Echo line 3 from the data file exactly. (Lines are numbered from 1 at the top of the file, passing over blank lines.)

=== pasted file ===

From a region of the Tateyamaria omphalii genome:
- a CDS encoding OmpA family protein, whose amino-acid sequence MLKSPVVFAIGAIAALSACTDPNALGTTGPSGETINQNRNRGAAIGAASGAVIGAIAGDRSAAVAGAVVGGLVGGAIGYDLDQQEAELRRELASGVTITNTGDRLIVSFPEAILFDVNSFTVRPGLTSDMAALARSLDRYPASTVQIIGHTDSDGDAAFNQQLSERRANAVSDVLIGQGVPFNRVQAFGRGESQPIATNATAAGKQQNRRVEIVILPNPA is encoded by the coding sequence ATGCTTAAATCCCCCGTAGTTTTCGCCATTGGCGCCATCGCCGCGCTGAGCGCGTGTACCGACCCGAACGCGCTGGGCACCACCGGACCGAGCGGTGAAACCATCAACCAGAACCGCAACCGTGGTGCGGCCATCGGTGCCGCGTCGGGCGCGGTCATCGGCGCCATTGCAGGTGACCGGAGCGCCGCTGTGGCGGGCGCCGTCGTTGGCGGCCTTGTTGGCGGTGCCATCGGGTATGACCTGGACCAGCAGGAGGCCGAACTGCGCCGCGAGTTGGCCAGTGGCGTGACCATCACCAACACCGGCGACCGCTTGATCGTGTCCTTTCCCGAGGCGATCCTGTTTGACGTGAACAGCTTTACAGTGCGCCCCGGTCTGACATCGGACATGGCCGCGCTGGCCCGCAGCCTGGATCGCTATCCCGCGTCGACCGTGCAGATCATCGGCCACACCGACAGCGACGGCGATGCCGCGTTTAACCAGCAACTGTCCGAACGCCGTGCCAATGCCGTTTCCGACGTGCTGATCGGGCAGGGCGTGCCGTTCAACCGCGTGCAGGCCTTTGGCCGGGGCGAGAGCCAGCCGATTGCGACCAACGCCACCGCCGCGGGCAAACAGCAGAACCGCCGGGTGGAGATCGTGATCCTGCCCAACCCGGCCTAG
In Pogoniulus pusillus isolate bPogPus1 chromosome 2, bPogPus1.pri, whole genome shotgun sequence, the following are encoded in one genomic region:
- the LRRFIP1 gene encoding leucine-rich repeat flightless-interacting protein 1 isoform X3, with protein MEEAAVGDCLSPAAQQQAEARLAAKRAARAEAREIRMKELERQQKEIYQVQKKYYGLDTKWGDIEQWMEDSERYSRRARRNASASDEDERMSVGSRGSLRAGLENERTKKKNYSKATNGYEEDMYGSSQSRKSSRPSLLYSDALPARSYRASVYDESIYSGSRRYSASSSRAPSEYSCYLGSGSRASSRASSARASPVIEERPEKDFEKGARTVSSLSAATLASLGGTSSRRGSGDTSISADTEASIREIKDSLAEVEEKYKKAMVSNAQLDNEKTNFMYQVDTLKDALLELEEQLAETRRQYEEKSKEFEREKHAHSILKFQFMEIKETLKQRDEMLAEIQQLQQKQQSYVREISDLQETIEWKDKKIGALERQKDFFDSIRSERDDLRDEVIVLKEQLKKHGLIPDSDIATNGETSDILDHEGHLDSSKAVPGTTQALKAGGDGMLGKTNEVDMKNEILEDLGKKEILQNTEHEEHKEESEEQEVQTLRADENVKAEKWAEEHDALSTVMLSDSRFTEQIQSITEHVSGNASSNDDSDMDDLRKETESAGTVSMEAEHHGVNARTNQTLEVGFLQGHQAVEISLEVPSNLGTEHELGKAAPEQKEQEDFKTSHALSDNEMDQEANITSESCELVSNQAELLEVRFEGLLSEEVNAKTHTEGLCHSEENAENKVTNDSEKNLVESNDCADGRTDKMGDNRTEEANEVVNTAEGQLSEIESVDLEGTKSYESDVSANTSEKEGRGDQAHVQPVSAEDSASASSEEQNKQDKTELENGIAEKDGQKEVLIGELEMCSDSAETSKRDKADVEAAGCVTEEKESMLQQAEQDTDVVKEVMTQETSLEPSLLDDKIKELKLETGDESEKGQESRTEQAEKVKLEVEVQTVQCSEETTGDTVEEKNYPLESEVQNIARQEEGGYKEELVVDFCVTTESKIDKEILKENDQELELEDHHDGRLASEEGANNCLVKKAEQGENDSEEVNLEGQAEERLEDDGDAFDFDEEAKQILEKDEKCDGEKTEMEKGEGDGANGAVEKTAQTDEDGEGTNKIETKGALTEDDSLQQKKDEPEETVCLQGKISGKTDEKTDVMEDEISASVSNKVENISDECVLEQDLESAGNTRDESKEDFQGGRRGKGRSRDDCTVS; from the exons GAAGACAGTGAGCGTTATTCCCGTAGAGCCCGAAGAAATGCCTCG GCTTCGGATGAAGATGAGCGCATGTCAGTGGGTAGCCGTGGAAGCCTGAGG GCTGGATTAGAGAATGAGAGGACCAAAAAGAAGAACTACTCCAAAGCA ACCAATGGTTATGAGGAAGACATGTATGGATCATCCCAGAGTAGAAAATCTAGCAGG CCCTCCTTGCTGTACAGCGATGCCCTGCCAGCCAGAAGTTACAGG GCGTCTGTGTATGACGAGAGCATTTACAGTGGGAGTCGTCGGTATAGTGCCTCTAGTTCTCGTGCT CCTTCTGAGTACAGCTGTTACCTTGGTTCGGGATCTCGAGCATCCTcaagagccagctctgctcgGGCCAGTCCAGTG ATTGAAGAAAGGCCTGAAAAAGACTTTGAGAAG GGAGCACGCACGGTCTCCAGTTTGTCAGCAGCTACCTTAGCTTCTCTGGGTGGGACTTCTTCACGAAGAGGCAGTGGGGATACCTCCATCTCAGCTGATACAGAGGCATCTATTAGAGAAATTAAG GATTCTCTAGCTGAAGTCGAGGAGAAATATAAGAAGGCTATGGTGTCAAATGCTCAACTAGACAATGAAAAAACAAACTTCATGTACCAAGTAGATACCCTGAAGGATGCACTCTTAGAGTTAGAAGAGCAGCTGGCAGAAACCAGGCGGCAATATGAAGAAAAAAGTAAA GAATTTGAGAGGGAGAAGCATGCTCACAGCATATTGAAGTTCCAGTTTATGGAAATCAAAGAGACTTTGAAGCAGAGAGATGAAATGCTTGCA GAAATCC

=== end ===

In Pogoniulus pusillus isolate bPogPus1 chromosome 2, bPogPus1.pri, whole genome shotgun sequence, the following are encoded in one genomic region: